In turn-of-the-century Africa, sea captain Marlow (Tim Roth) pursues Kurtz (John Malkovich), the deranged head of a trading station who is worshipped as a god by the natives. The two face off in an explosive battle of wits in the dangerous jungles of the Congo; Nicolas Roeg directs this powerful adaptation of Joseph Conrad\'s classic novella, which also served as the inspiration for \"Apocalypse Now.\" 105 min.

Category: Action & Adventure Director: Nicolas Roeg

Cast: Isaach De Bankole, James Fox, John Malkovich, Imani Parks, Tim Roth, Patrick Ryecart, Alan Scarfe, Jan Triska, Peter Vaughan



Regards



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Jacek Krankowski  Identity Verified
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Malkovich as Kurtz Mar 24, 2003

That must have been fantastic! Too bad I missed it and thank you for this information.



About Nietzsche, that only shows you how small the aristocratic Europe used to be. But Poles never claim credit for the fact that the German philosopher wrote in Ecce Homo: \"I am a pure-blooded Polish nobleman, in whom there is no drop of bad blood, least of all German,\" or (http://www.geocities.com/danielmacryan/nietzsche1.html): \"Germany is a great nation only because its people have so much Polish blood in their veins.... I am proud of my Polish descent. I remember that in former times a Polish noble, by his simple veto, could overturn the resolution of a popular assembly. There were giants in Poland in the time of my forefathers.\" Well, today, the idea of an individual veto in Parliament seems to be no longer appreciated.

[ This Message was edited by: jacek on 2003-03-24 15:23]


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darkeol
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great writers in foreign languages Mar 25, 2003

I\'d like to get the opportunity offered by this thread to mention a writer less worldwide known than Conrad, but in my opinion no less great and who also wrote in a language which wasn\'t his mothertongue : Italo Svevo, born Ettore Schmidt.

Perhaps not everybody knows that Italo Svevo\'s mothertongue was not Italian, but the dialect of his city, Trieste (which is pretty unlike Italian, having absorbed strong influences from Slavonic languages and German) and that he was educated in German schools. However he kept writing in Italian in all his long literary career (almost 40 years), trying to improve his knowledge of it by reading and asking for advice to Italian friends. While being appreciated by European literary circles, he was ignored by most of the contemporary Italian critics, who found his Italian \"unrefined and coarse\".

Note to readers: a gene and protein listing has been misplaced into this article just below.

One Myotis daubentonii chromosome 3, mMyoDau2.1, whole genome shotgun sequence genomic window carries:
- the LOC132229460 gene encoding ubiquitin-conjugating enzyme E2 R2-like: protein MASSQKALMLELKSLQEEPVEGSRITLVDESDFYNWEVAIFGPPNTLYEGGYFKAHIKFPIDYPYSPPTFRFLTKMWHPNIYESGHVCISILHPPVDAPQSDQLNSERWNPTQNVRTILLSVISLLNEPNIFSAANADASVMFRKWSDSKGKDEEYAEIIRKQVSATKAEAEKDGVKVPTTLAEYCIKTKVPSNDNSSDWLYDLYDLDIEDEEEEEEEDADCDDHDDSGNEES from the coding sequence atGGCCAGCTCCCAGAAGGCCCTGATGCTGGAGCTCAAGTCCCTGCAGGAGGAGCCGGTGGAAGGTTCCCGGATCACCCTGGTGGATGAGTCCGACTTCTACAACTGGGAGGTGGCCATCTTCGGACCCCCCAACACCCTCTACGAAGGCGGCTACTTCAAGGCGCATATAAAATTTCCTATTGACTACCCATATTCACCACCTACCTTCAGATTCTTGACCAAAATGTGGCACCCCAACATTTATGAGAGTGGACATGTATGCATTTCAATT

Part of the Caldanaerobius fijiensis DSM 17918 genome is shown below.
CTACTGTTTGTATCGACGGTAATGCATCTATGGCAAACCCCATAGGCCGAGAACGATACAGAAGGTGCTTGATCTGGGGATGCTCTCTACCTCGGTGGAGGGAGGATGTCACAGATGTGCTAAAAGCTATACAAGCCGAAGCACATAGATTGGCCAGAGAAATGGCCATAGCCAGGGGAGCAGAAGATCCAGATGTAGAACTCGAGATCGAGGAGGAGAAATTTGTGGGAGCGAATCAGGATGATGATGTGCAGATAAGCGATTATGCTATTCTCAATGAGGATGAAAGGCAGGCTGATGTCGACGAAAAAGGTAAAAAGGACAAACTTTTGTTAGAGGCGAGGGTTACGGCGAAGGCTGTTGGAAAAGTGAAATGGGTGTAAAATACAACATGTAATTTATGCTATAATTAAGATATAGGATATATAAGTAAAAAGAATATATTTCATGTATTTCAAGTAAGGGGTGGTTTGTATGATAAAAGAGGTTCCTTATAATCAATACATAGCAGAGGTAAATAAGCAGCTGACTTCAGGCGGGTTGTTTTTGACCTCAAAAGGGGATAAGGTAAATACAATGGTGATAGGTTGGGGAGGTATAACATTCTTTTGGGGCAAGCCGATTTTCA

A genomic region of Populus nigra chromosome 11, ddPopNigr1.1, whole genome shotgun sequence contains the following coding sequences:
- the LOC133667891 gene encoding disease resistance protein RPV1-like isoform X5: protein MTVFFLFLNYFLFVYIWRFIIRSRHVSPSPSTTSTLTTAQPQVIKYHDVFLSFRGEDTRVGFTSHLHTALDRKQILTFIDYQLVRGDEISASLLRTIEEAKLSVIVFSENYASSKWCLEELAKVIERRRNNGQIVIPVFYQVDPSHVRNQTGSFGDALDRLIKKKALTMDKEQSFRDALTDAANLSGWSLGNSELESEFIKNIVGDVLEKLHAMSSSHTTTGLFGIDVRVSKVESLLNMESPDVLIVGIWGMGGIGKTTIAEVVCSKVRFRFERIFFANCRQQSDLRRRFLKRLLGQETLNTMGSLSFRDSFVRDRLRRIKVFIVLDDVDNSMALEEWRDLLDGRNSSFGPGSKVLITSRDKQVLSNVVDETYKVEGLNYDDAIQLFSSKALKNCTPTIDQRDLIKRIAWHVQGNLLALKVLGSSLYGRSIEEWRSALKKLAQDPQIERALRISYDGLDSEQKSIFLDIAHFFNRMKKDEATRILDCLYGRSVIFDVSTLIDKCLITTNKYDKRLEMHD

Nowadays Italo Svevo is considered one of the greatest Italian writers of XX century and the one who brought Italian literature to European range.



Speaking of writers who wrote in foreign languages, we can also remember Polish-born writer Isaac Singer who wrote his first works in his own mothertoungue, Yiddish, but ended writing in English after emigrating in US in 1935


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Jacek Krankowski  Identity Verified
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Famous bilingual authors Mar 26, 2003

While to read Conrad in Polish we need to resort to translations, Vladimir Nabokov, who grew up speaking French, English, and Russian, is one of a handful of authors who have written successfully in two (or even three) languages.



\"One may also recall that Nabokov preferred writing in English in the last decades of his life. And it is hardly the writer\'s innate love of this language that is the reason.



As a matter of fact, Lolita, which brought the author world fame, was written not so much to achieve a wide readership among English-speaking people as to conquer the vast arena of mass culture. Here, Nabokov the snob succeeded. Having started writing in English, Nabokov trespassed beyond the narrow circle of the connoisseurs of Russian literature and became a cosmopolite in the best sense of the word, a writer outside geographical and linguistic borders.\"

http://english.russ.ru/culture/20011126.html


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bergazy  Identity Verified
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Few others Mar 26, 2003

Samuel Beckett, Emil Cioran and ultimately, Milan Kundera (in French ).

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Jacek Krankowski  Identity Verified
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Thank you Bergazy for these examples Mar 27, 2003

Speaking and/or writing in more than one language seems to only deepen your insight. For Italo Svevo\'s Zeno (1923, you can feel the presence of Freud in the air), true progress is impossible (think of Cioran, Beckett); life is thesis and antithesis, resolutions and backsliding. Perpetually on the rebound, he enters the family business after vacillating between law and chemistry degrees, and then marries the unattractive Augusta to prove that he no longer pines for her beautiful sister, Ada. Svevo\'s elliptical sentences convincingly reflect Zeno\'s psychological contradictions. \"I was truly fond of Ada at that moment,\" Zeno thinks, \"and it is a very strange thing to feel fondness for a woman one once ardently desired, did not possess, and who now matters not at all.\"

http://www.powells.com/review/2002_01_22.html